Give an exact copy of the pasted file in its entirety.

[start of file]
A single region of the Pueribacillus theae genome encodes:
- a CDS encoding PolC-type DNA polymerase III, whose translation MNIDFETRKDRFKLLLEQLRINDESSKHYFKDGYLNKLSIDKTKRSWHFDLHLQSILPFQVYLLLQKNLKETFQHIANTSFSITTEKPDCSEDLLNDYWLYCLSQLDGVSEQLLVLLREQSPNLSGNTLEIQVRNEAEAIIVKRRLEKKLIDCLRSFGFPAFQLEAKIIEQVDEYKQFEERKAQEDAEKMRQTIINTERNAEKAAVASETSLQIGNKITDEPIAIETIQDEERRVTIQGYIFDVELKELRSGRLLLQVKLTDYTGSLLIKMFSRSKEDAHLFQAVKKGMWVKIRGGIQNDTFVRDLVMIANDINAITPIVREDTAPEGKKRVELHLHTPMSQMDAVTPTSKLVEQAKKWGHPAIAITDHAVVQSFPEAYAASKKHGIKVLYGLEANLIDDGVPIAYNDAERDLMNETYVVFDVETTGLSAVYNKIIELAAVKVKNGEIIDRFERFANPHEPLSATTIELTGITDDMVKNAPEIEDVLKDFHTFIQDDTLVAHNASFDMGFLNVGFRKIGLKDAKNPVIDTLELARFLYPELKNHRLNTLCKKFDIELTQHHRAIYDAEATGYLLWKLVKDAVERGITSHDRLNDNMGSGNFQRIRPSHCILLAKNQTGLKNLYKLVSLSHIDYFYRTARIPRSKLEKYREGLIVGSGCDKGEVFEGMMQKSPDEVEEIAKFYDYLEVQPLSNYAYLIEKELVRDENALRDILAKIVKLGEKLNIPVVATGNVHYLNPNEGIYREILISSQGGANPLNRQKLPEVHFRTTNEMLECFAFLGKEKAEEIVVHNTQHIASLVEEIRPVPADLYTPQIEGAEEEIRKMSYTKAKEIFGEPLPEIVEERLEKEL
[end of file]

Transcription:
A single region of the Pueribacillus theae genome encodes:
- a CDS encoding PolC-type DNA polymerase III, whose translation MNIDFETRKDRFKLLLEQLRINDESSKHYFKDGYLNKLSIDKTKRSWHFDLHLQSILPFQVYLLLQKNLKETFQHIANTSFSITTEKPDCSEDLLNDYWLYCLSQLDGVSEQLLVLLREQSPNLSGNTLEIQVRNEAEAIIVKRRLEKKLIDCLRSFGFPAFQLEAKIIEQVDEYKQFEERKAQEDAEKMRQTIINTERNAEKAAVASETSLQIGNKITDEPIAIETIQDEERRVTIQGYIFDVELKELRSGRLLLQVKLTDYTGSLLIKMFSRSKEDAHLFQAVKKGMWVKIRGGIQNDTFVRDLVMIANDINAITPIVREDTAPEGKKRVELHLHTPMSQMDAVTPTSKLVEQAKKWGHPAIAITDHAVVQSFPEAYAASKKHGIKVLYGLEANLIDDGVPIAYNDAERDLMNETYVVFDVETTGLSAVYNKIIELAAVKVKNGEIIDRFERFANPHEPLSATTIELTGITDDMVKNAPEIEDVLKDFHTFIQDDTLVAHNASFDMGFLNVGFRKIGLKDAKNPVIDTLELARFLYPELKNHRLNTLCKKFDIELTQHHRAIYDAEATGYLLWKLVKDAVERGITSHDRLNDNMGSGNFQRIRPSHCILLAKNQTGLKNLYKLVSLSHIDYFYRTARIPRSKLEKYREGLIVGSGCDKGEVFEGMMQKSPDEVEEIAKFYDYLEVQPLSNYAYLIEKELVRDENALRDILAKIVKLGEKLNIPVVATGNVHYLNPNEGIYREILISSQGGANPLNRQKLPEVHFRTTNEMLECFAFLGKEKAEEIVVHNTQHIASLVEEIRPVPADLYTPQIEGAEEEIRKMSYTKAKEIFGEPLPEIVEERLEKEL